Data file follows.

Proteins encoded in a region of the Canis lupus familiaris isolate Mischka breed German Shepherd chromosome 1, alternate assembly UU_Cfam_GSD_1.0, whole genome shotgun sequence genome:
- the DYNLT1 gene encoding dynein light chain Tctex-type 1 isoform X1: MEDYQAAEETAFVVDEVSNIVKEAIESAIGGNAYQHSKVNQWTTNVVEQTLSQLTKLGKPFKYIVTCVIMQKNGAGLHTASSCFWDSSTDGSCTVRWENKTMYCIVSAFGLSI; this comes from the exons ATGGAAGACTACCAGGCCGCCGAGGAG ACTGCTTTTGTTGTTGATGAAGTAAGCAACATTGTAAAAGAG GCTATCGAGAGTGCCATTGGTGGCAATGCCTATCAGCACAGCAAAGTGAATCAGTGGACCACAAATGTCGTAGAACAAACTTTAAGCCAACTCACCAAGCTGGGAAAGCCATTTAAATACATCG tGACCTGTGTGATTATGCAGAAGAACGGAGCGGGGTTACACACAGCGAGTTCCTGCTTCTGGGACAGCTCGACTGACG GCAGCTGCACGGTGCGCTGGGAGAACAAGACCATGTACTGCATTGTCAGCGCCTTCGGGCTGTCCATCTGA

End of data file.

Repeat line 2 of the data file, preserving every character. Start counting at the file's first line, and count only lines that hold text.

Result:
- the DYNLT1 gene encoding dynein light chain Tctex-type 1 isoform X1: MEDYQAAEETAFVVDEVSNIVKEAIESAIGGNAYQHSKVNQWTTNVVEQTLSQLTKLGKPFKYIVTCVIMQKNGAGLHTASSCFWDSSTDGSCTVRWENKTMYCIVSAFGLSI; this comes from the exons ATGGAAGACTACCAGGCCGCCGAGGAG ACTGCTTTTGTTGTTGATGAAGTAAGCAACATTGTAAAAGAG GCTATCGAGAGTGCCATTGGTGGCAATGCCTATCAGCACAGCAAAGTGAATCAGTGGACCACAAATGTCGTAGAACAAACTTTAAGCCAACTCACCAAGCTGGGAAAGCCATTTAAATACATCG tGACCTGTGTGATTATGCAGAAGAACGGAGCGGGGTTACACACAGCGAGTTCCTGCTTCTGGGACAGCTCGACTGACG GCAGCTGCACGGTGCGCTGGGAGAACAAGACCATGTACTGCATTGTCAGCGCCTTCGGGCTGTCCATCTGA